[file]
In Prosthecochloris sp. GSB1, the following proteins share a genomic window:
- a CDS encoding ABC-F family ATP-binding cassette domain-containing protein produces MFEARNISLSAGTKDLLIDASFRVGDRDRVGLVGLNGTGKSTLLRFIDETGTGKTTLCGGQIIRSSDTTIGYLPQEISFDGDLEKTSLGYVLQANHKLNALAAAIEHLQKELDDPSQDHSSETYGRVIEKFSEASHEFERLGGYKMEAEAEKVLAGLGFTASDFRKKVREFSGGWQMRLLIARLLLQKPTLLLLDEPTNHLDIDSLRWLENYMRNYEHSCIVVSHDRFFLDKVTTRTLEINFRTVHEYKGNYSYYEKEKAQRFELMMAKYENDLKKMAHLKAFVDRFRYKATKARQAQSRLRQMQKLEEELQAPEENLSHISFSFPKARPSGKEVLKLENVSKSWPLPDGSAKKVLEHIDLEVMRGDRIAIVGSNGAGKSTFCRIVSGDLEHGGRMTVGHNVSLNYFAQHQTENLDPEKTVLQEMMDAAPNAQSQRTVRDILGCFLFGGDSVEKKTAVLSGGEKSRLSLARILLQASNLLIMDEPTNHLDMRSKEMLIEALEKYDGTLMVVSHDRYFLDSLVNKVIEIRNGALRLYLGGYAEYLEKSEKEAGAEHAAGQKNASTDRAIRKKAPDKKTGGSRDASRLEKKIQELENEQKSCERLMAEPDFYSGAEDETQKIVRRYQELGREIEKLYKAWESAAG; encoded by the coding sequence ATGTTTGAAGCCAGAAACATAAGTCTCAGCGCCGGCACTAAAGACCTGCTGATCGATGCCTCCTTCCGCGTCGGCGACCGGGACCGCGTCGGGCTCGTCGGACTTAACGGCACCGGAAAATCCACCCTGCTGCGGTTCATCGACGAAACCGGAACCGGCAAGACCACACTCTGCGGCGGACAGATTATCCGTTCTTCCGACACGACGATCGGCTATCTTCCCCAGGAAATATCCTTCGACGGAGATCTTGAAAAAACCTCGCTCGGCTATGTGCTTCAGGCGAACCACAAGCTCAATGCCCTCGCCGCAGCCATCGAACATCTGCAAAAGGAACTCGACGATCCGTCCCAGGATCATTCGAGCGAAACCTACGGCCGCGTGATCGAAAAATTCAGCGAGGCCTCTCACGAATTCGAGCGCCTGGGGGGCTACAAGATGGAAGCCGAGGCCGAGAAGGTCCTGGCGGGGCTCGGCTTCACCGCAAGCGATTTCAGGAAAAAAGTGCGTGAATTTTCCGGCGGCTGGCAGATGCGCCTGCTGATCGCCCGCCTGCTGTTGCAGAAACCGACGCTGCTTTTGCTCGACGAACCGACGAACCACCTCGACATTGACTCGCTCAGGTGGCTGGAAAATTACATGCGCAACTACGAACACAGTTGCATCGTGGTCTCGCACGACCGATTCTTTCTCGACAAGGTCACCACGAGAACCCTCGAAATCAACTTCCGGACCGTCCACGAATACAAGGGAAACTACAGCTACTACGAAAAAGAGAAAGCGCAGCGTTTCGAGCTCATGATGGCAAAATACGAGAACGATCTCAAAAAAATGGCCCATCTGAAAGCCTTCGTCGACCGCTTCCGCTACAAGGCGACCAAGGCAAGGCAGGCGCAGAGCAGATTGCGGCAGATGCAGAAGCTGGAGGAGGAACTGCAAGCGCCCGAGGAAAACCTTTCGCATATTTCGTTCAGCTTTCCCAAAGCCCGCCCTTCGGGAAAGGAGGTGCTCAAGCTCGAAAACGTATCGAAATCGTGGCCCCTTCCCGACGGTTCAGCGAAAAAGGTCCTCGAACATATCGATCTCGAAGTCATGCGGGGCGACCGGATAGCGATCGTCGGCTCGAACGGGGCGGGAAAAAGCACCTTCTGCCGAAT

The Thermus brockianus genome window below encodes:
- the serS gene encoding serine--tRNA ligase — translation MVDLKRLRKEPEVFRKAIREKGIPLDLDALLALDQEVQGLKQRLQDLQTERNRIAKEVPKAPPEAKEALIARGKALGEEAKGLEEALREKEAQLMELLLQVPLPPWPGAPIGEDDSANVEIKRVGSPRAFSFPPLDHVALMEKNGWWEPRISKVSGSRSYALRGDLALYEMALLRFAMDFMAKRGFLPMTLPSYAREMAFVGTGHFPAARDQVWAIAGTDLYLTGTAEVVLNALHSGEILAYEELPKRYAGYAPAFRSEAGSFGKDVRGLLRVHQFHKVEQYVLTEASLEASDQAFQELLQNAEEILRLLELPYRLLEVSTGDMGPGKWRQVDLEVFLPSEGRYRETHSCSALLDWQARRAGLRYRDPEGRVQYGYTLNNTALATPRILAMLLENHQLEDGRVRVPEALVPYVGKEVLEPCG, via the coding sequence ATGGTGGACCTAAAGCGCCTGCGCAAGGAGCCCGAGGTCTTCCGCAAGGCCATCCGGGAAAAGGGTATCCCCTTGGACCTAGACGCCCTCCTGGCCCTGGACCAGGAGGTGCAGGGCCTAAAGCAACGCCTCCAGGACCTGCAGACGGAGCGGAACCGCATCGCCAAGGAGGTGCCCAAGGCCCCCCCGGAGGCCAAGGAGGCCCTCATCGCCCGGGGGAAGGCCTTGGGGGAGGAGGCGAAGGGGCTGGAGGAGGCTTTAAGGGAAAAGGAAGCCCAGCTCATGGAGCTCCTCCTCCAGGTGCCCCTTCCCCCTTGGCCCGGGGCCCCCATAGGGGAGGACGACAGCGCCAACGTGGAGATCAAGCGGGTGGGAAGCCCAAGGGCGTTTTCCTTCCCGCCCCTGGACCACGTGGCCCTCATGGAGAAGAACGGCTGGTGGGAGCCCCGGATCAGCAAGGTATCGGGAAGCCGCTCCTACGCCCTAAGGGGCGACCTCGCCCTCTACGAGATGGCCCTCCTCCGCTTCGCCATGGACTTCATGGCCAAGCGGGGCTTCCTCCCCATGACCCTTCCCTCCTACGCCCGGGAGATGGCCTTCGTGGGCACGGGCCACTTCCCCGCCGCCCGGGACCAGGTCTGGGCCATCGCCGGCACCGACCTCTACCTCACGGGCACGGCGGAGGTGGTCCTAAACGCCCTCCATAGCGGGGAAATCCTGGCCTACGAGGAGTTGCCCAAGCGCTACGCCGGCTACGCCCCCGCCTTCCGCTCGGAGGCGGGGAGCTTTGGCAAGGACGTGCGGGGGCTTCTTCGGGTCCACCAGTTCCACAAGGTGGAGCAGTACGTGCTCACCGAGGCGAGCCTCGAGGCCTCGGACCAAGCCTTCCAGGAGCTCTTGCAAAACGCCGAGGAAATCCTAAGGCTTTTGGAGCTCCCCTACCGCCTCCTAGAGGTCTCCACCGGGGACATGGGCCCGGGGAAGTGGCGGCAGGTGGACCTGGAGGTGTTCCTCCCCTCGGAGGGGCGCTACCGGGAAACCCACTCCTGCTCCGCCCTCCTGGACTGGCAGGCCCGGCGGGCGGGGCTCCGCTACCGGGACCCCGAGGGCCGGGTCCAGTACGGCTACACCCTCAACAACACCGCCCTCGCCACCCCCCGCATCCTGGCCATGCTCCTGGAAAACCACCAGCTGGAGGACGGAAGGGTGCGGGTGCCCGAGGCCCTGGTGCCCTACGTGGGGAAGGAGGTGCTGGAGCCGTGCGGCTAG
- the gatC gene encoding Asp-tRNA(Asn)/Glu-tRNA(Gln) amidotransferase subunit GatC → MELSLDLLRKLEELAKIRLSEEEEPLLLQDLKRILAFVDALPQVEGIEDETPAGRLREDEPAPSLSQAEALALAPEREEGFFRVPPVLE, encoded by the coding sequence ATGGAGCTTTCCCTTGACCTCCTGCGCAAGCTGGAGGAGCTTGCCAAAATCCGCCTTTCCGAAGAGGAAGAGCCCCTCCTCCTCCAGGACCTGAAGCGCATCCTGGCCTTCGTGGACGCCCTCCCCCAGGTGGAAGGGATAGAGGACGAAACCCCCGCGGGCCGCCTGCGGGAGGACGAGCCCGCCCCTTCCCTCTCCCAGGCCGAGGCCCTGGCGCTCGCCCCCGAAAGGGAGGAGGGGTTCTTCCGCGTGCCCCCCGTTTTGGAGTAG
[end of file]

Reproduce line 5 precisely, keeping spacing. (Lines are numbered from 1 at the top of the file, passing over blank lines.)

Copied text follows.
- the gatC gene encoding Asp-tRNA(Asn)/Glu-tRNA(Gln) amidotransferase subunit GatC → MELSLDLLRKLEELAKIRLSEEEEPLLLQDLKRILAFVDALPQVEGIEDETPAGRLREDEPAPSLSQAEALALAPEREEGFFRVPPVLE, encoded by the coding sequence ATGGAGCTTTCCCTTGACCTCCTGCGCAAGCTGGAGGAGCTTGCCAAAATCCGCCTTTCCGAAGAGGAAGAGCCCCTCCTCCTCCAGGACCTGAAGCGCATCCTGGCCTTCGTGGACGCCCTCCCCCAGGTGGAAGGGATAGAGGACGAAACCCCCGCGGGCCGCCTGCGGGAGGACGAGCCCGCCCCTTCCCTCTCCCAGGCCGAGGCCCTGGCGCTCGCCCCCGAAAGGGAGGAGGGGTTCTTCCGCGTGCCCCCCGTTTTGGAGTAG